Dr. Jekyll and Mr. Hyde Chapter 10 - Henry Jekyll's Full Statement of the Case
For the benefit of his friend, Mr. Utterson, Dr. Jekyll leaves a testimonial confession.
Jekyll was born to fortune and as a doctor, was guaranteed a high position in life. Even as a young man, however, Jekyll had a penchant for base pleasures. Although he seemed respectable in public, he wanted to live a life of duplicity. With such a view, his scientific experiments turned mystic and transcendental. From his ideas, he observed,
"With every day, and from both sides of my intelligence, the moral and the intellectual, I thus drew steadily nearer to the truth, by whose partial discovery I have been doomed to such a dreadful shipwreck: that man is not truly one, but truly two." Chapter 10, pg. 104
In his desire to separate the two sides of his nature--good and evil--Jekyll musters up the courage to test his theory of man. The first time he drinks the potion, he describes a transformation that is physical, mental, and even a bit spiritual. In this new life, he feels the essence of his evil nature. Jekyll theorizes that the bodily representation of Hyde is smaller because his evil side is not as developed as his life of effort and virtue. In looking at the mirror, he feels that the Hyde nature is the livelier and more natural one than his Jekyll side. In short, Edward Hyde, "alone in the ranks of mankind, was pure evil" (pg. 108). He drinks the concoction once more and turns back into the respectable Henry Jekyll.
At this moment, he is at a crossroads--what should he do with this profound, new knowledge? He succumbs to the possibilities of living a life outside of his dry, old self. He prepares by finding a place in Soho, creating an identity of Hyde, and drafting the will to protect himself against financial loss in case something happens his Dr. Jekyll side. As Hyde, what begins as adventures in depravity turns more and more monstrous. Although there are incidents to cause suspicion (e.g. the accident with the little girl), he is able to cover his tracks. Yet, as time passes, it seems as though the Hyde character is taking greater hold of his life. In addition, he finds that he must increase the dosage of the drug to gain the desired effects. Sooner or later, he has to choose between the two, Jekyll or Hyde. About their relatedness, he writes, "Jekyll had more than a father's interest; Hyde had more than a son's indifference" (pg. 114).
Jekyll chooses to cast off Hyde. But he does not get rid of Hyde's place in Soho and his clothes. For two months, a determined Jekyll tries to live the wholesome life of the doctor. But he is tortured by the longings of Hyde, who lives free of the constricting boundaries of proper society. He finally succumbs and drinks the potion again. This time, the effect of the change is stronger than ever. In a mad rage, the transformed Hyde kills Sir Danvers Carew. Afterwards, in tears of repentance, Henry Jekyll undergoes a torment of the spirit. Now that it is dangerous to be Hyde, he feels that his torment is over. So for a couple of months, Dr. Jekyll attempts to redeem himself by working hard to relieve the suffering of others. But eventually, he cannot completely escape from his corrupted nature.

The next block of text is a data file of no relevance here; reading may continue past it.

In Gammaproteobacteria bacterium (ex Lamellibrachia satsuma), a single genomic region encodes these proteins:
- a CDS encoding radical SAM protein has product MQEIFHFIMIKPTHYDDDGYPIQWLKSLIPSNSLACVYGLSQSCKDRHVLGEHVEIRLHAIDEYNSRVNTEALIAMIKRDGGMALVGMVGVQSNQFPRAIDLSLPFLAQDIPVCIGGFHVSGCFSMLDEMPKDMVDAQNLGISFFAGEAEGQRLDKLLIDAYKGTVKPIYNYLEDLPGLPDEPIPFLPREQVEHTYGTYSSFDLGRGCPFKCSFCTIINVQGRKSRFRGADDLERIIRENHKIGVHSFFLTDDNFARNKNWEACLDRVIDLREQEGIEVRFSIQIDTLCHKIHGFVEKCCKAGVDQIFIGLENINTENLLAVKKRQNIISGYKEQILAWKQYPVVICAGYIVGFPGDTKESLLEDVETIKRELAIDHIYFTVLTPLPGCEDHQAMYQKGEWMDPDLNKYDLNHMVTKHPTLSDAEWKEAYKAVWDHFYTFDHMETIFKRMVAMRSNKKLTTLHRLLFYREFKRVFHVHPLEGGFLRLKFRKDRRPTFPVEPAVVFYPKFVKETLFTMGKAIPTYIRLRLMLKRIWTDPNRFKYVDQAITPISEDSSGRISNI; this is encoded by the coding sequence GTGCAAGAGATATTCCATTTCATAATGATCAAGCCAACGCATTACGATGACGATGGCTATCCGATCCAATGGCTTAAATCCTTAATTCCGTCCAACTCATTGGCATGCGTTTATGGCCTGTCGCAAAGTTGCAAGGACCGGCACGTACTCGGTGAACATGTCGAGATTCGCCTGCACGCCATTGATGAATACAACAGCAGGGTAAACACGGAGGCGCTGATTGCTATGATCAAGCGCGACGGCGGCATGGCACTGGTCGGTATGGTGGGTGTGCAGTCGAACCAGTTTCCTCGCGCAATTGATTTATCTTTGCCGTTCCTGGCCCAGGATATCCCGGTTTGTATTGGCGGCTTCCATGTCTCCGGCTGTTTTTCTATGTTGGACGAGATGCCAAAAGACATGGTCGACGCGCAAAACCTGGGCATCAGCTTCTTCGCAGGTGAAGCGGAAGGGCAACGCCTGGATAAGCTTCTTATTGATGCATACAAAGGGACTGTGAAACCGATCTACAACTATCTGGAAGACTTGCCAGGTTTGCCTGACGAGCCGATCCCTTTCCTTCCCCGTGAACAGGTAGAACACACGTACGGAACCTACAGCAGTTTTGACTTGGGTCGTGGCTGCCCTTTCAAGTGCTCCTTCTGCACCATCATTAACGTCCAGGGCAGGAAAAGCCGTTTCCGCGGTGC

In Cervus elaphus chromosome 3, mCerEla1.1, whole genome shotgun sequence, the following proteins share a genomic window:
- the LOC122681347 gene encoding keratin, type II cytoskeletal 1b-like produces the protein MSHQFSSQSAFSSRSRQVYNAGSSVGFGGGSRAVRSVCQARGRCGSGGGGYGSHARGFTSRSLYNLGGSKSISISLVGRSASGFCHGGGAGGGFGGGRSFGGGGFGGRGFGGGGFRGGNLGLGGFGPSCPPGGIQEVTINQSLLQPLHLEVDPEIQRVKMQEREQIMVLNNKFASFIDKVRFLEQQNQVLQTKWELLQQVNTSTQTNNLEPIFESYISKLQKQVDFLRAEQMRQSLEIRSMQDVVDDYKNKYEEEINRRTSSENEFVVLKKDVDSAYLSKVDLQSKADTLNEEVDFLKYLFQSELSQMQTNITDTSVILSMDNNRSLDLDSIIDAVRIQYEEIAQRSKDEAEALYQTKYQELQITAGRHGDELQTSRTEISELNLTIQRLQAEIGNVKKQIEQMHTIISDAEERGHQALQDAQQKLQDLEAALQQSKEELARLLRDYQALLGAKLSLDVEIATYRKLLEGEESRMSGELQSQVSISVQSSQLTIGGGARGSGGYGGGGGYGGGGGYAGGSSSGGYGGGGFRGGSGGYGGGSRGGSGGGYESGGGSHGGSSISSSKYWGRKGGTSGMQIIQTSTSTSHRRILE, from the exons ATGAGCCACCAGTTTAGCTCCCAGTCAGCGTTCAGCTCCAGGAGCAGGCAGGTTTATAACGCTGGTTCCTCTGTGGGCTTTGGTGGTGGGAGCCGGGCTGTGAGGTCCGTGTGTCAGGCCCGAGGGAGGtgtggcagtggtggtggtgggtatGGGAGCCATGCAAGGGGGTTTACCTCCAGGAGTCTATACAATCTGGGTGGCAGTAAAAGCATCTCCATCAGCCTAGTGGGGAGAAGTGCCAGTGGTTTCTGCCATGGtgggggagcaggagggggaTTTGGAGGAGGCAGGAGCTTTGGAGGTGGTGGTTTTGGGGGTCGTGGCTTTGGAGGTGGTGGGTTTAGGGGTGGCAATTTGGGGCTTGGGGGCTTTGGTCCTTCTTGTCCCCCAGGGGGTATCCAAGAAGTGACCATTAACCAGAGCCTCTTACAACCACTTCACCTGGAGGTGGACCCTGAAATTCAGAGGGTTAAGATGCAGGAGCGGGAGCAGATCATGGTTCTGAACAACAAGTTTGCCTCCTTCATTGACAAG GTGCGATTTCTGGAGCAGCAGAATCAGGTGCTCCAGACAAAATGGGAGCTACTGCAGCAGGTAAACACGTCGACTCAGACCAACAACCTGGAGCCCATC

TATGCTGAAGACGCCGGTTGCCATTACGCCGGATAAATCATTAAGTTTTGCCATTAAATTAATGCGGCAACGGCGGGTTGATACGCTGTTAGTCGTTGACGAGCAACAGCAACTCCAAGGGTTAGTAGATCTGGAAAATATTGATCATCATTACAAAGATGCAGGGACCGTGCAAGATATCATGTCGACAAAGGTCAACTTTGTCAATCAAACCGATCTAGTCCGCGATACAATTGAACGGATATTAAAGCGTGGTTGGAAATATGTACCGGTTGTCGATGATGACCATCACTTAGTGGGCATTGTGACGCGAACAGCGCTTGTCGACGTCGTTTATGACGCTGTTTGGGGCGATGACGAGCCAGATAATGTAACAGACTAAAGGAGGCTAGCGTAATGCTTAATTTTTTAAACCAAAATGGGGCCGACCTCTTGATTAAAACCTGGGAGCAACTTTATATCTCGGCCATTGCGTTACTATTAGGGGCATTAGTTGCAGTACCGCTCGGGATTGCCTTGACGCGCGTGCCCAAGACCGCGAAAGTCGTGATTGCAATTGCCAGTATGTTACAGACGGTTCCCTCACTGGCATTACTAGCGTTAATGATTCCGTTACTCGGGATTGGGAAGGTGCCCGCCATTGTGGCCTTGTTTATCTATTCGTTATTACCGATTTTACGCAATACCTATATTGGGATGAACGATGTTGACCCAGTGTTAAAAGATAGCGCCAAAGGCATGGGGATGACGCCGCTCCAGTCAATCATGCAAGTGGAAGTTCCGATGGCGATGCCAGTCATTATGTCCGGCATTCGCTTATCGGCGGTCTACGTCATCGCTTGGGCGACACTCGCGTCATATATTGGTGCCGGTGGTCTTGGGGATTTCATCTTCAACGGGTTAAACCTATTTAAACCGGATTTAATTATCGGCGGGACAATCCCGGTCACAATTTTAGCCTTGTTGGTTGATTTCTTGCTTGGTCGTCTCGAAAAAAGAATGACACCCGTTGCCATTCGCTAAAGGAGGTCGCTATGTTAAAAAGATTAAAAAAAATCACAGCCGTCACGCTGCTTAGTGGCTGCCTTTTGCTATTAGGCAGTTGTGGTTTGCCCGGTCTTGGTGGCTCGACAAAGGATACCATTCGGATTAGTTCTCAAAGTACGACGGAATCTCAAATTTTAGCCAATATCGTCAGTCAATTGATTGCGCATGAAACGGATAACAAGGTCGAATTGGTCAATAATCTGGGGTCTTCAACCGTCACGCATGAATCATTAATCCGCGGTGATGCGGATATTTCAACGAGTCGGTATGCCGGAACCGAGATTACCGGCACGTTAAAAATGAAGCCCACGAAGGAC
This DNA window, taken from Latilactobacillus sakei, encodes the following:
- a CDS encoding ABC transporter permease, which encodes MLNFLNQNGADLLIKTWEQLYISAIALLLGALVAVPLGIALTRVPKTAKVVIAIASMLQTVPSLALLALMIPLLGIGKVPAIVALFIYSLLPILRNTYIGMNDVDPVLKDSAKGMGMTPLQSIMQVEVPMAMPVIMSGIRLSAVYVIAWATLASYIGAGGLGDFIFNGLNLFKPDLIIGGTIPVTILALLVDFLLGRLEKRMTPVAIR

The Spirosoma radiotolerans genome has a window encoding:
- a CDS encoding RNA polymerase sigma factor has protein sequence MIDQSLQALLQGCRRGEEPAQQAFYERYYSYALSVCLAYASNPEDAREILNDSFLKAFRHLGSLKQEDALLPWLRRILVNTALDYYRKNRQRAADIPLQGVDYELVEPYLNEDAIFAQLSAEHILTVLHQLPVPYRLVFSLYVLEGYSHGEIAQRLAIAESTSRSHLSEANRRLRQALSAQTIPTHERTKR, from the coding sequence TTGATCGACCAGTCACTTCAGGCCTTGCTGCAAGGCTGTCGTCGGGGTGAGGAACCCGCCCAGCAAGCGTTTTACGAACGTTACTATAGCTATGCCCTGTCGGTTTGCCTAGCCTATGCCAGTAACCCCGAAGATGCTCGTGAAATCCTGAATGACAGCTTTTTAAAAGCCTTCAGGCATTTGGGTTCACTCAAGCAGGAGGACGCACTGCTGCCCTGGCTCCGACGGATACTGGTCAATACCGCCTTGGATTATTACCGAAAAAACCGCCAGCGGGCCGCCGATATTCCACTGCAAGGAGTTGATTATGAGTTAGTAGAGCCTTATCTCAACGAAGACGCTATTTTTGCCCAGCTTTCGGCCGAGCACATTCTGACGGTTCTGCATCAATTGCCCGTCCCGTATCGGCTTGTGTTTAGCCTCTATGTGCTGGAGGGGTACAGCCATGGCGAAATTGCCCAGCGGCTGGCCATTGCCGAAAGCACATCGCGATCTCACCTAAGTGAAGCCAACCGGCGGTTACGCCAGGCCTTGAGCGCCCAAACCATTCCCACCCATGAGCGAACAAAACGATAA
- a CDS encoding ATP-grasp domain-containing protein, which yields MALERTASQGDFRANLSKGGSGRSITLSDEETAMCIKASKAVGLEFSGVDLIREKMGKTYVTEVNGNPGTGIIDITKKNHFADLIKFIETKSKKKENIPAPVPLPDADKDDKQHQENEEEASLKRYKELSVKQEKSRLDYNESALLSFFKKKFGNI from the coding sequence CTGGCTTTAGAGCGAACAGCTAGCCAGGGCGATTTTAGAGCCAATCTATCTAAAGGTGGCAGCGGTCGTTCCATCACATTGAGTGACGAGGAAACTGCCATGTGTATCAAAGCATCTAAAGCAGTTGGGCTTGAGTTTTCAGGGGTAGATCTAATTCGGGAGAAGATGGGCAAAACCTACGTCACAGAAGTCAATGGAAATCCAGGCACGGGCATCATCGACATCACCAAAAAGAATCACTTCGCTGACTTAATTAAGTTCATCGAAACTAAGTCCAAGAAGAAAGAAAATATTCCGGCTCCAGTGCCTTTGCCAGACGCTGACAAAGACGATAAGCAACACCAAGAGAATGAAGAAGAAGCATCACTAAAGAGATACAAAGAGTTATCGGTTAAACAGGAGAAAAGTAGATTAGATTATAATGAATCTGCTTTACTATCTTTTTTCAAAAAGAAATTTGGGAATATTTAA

One day, as he is sitting on a park bench, he thinks about his good deeds and compares himself with others. At that moment of pride, he finds that he is unexpectedly changed from Dr. Jekyll to Edward Hyde. Fearful of being caught and in need of the drug, the transformed Hyde writes a desperate letter to Dr. Lanyon, in Dr. Jekyll's hand, requesting the materials for the drug. Hyde is more visibly evil when he is threatened. The letter states: "That child of Hell had nothing human; nothing lived in him but fear and hatred" (pg. 120).
After the episode with Dr. Lanyon, Jekyll finds it increasingly difficult to maintain his old self. Even with increased dosage, he constantly faces the risk of turning back into Hyde. Now, with the salt running low, Jekyll sends Poole all over London to look for the same type as the original. The new salt is ineffective. Jekyll figures that the impurity of the first batch made the drug work. Jekyll has nearly lost hope. He looks in the mirror and realizes that he may never be Jekyll again. He even fears that this letter will be destroyed if, in the act of writing, he turns into Hyde. So Jekyll does what he feels is the only thing left to do to rid of Hyde--kill himself. Jekyll concludes:
"Here then, as I lay down the pen and proceed to seal up my confession, I bring the life of that unhappy Henry Jekyll to an end." Chapter 10, pg. 124